You assume correctly, I’m not a millionaire. In the absolute majority of cases, I use older DSLRs from Canon, a brand I’ve worked with successfully for years now.
I started with an old 300D (the original EOS Rebel), then took advantage of the great price/performance ratio of the 1200D and 1300D series (EOS T5 and T6 Rebel) combined with ordinary 18-55mm kit lenses. They are not very durable plastic, but since I’m stuffing them into a box anyway, I don’t care – and the picture quality is great. For example, my photo of a fox crossing a frozen stream was taken with a cheap 1200D and has won several national and international awards.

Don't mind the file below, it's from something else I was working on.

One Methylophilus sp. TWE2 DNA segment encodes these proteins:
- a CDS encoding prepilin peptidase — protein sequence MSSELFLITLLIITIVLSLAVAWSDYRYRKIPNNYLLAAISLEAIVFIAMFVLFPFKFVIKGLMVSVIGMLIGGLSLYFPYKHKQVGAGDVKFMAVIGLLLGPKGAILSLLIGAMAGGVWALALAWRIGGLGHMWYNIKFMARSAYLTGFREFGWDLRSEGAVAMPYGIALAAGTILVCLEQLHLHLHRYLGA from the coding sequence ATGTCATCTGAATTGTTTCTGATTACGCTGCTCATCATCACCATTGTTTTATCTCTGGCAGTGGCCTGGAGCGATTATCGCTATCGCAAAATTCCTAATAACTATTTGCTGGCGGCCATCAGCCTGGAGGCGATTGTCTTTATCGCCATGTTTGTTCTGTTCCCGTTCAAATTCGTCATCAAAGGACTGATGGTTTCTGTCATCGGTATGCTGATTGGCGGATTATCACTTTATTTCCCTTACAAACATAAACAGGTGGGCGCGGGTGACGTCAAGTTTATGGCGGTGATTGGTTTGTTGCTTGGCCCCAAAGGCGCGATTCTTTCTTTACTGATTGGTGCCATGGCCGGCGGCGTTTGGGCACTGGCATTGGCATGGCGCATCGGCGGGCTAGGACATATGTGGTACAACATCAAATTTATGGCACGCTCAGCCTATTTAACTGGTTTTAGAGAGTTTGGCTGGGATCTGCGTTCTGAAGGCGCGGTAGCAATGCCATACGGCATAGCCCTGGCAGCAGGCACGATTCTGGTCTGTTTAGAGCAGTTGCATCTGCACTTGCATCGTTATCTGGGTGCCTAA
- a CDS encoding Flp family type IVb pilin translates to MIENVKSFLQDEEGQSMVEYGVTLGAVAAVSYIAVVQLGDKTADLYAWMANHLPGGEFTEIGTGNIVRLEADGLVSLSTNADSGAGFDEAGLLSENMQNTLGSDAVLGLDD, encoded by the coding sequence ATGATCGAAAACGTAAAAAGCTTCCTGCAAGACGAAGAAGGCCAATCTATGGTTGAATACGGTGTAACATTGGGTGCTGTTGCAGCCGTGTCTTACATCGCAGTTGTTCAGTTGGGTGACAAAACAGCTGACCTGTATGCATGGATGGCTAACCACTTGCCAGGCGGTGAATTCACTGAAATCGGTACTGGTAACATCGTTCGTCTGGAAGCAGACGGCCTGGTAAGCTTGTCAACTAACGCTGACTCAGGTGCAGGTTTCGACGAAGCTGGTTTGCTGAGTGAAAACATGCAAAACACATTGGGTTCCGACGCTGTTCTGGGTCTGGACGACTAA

Since I mainly focus on animals that are active at night, I had to figure out artificial lighting. Nowadays, you can find flashes on the market that are designed specifically for camera trap wildlife photography, but a few years back, finding suitable lights was much harder.
So far, it sounds like you’re using the usual equipment of an amateur photographer. Is there any other equipment necessary for your setup? You already mentioned a motion sensor.
That’s right, the motion sensor is the key part of the whole system. You have the choice of either a passive infrared motion sensor or an active laser gate. Laser is the more accurate option, but it is more complicated to set up and install in the field.